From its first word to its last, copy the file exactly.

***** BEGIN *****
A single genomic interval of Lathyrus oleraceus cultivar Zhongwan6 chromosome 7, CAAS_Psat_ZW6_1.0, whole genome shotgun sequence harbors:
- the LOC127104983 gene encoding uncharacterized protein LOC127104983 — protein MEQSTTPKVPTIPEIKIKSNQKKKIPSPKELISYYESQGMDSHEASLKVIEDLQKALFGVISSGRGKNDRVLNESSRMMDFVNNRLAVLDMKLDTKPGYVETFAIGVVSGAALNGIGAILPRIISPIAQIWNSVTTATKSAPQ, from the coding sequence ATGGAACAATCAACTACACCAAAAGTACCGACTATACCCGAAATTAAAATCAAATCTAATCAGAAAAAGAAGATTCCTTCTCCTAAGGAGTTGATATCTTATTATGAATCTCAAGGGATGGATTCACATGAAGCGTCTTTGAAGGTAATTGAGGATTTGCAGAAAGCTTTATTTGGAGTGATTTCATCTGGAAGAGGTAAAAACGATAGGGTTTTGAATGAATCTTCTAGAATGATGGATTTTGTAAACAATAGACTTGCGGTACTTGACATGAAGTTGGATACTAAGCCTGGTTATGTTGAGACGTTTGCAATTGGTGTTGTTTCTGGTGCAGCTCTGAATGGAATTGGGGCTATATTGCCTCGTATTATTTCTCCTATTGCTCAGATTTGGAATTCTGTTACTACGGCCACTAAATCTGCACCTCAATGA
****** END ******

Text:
A single genomic interval of Lathyrus oleraceus cultivar Zhongwan6 chromosome 7, CAAS_Psat_ZW6_1.0, whole genome shotgun sequence harbors:
- the LOC127104983 gene encoding uncharacterized protein LOC127104983 — protein MEQSTTPKVPTIPEIKIKSNQKKKIPSPKELISYYESQGMDSHEASLKVIEDLQKALFGVISSGRGKNDRVLNESSRMMDFVNNRLAVLDMKLDTKPGYVETFAIGVVSGAALNGIGAILPRIISPIAQIWNSVTTATKSAPQ, from the coding sequence ATGGAACAATCAACTACACCAAAAGTACCGACTATACCCGAAATTAAAATCAAATCTAATCAGAAAAAGAAGATTCCTTCTCCTAAGGAGTTGATATCTTATTATGAATCTCAAGGGATGGATTCACATGAAGCGTCTTTGAAGGTAATTGAGGATTTGCAGAAAGCTTTATTTGGAGTGATTTCATCTGGAAGAGGTAAAAACGATAGGGTTTTGAATGAATCTTCTAGAATGATGGATTTTGTAAACAATAGACTTGCGGTACTTGACATGAAGTTGGATACTAAGCCTGGTTATGTTGAGACGTTTGCAATTGGTGTTGTTTCTGGTGCAGCTCTGAATGGAATTGGGGCTATATTGCCTCGTATTATTTCTCCTATTGCTCAGATTTGGAATTCTGTTACTACGGCCACTAAATCTGCACCTCAATGA